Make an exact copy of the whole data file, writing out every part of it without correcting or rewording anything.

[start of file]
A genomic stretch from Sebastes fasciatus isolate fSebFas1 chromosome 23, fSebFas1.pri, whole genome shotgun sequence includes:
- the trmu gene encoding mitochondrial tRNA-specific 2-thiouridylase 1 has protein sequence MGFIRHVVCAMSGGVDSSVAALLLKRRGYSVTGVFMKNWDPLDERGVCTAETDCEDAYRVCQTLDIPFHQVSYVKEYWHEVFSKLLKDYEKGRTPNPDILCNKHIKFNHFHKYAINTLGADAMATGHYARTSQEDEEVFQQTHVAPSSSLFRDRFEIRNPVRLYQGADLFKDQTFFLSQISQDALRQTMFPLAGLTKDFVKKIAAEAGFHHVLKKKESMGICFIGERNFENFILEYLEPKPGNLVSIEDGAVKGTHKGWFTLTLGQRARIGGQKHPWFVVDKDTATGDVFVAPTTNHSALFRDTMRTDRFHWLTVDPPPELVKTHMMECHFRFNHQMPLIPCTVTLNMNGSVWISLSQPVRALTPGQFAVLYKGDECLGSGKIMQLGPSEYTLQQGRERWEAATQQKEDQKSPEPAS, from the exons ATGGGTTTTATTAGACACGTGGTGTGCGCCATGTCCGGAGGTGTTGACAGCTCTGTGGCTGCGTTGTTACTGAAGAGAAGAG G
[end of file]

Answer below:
A genomic stretch from Sebastes fasciatus isolate fSebFas1 chromosome 23, fSebFas1.pri, whole genome shotgun sequence includes:
- the trmu gene encoding mitochondrial tRNA-specific 2-thiouridylase 1 has protein sequence MGFIRHVVCAMSGGVDSSVAALLLKRRGYSVTGVFMKNWDPLDERGVCTAETDCEDAYRVCQTLDIPFHQVSYVKEYWHEVFSKLLKDYEKGRTPNPDILCNKHIKFNHFHKYAINTLGADAMATGHYARTSQEDEEVFQQTHVAPSSSLFRDRFEIRNPVRLYQGADLFKDQTFFLSQISQDALRQTMFPLAGLTKDFVKKIAAEAGFHHVLKKKESMGICFIGERNFENFILEYLEPKPGNLVSIEDGAVKGTHKGWFTLTLGQRARIGGQKHPWFVVDKDTATGDVFVAPTTNHSALFRDTMRTDRFHWLTVDPPPELVKTHMMECHFRFNHQMPLIPCTVTLNMNGSVWISLSQPVRALTPGQFAVLYKGDECLGSGKIMQLGPSEYTLQQGRERWEAATQQKEDQKSPEPAS, from the exons ATGGGTTTTATTAGACACGTGGTGTGCGCCATGTCCGGAGGTGTTGACAGCTCTGTGGCTGCGTTGTTACTGAAGAGAAGAG G